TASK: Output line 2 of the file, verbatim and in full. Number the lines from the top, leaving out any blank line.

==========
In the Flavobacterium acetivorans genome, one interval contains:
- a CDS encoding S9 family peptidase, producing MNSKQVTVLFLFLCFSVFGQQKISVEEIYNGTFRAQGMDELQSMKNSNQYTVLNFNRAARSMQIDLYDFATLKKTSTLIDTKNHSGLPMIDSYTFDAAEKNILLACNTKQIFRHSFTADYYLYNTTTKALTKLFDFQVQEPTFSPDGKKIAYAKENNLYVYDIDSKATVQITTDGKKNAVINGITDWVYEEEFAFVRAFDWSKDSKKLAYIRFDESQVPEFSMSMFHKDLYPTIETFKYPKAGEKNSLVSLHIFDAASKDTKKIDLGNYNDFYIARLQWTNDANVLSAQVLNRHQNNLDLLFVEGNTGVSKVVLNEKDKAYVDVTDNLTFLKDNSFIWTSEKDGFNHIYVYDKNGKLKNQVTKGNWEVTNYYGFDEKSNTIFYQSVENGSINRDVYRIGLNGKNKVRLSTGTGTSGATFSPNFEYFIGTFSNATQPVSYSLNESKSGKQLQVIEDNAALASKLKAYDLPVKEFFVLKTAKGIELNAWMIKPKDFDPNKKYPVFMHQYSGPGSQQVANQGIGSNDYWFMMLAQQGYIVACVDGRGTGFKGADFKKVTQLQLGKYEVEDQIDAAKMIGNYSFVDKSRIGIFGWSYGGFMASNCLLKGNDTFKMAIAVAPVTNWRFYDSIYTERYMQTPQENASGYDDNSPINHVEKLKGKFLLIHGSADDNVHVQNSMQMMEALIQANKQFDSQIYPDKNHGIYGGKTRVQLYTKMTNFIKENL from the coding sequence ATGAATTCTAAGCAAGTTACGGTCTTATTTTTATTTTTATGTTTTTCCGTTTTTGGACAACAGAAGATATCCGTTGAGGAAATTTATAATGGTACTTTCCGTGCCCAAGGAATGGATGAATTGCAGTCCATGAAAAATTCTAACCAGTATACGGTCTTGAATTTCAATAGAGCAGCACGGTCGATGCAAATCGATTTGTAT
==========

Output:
- a CDS encoding S9 family peptidase, producing MNSKQVTVLFLFLCFSVFGQQKISVEEIYNGTFRAQGMDELQSMKNSNQYTVLNFNRAARSMQIDLYDFATLKKTSTLIDTKNHSGLPMIDSYTFDAAEKNILLACNTKQIFRHSFTADYYLYNTTTKALTKLFDFQVQEPTFSPDGKKIAYAKENNLYVYDIDSKATVQITTDGKKNAVINGITDWVYEEEFAFVRAFDWSKDSKKLAYIRFDESQVPEFSMSMFHKDLYPTIETFKYPKAGEKNSLVSLHIFDAASKDTKKIDLGNYNDFYIARLQWTNDANVLSAQVLNRHQNNLDLLFVEGNTGVSKVVLNEKDKAYVDVTDNLTFLKDNSFIWTSEKDGFNHIYVYDKNGKLKNQVTKGNWEVTNYYGFDEKSNTIFYQSVENGSINRDVYRIGLNGKNKVRLSTGTGTSGATFSPNFEYFIGTFSNATQPVSYSLNESKSGKQLQVIEDNAALASKLKAYDLPVKEFFVLKTAKGIELNAWMIKPKDFDPNKKYPVFMHQYSGPGSQQVANQGIGSNDYWFMMLAQQGYIVACVDGRGTGFKGADFKKVTQLQLGKYEVEDQIDAAKMIGNYSFVDKSRIGIFGWSYGGFMASNCLLKGNDTFKMAIAVAPVTNWRFYDSIYTERYMQTPQENASGYDDNSPINHVEKLKGKFLLIHGSADDNVHVQNSMQMMEALIQANKQFDSQIYPDKNHGIYGGKTRVQLYTKMTNFIKENL from the coding sequence ATGAATTCTAAGCAAGTTACGGTCTTATTTTTATTTTTATGTTTTTCCGTTTTTGGACAACAGAAGATATCCGTTGAGGAAATTTATAATGGTACTTTCCGTGCCCAAGGAATGGATGAATTGCAGTCCATGAAAAATTCTAACCAGTATACGGTCTTGAATTTCAATAGAGCAGCACGGTCGATGCAAATCGATTTGTAT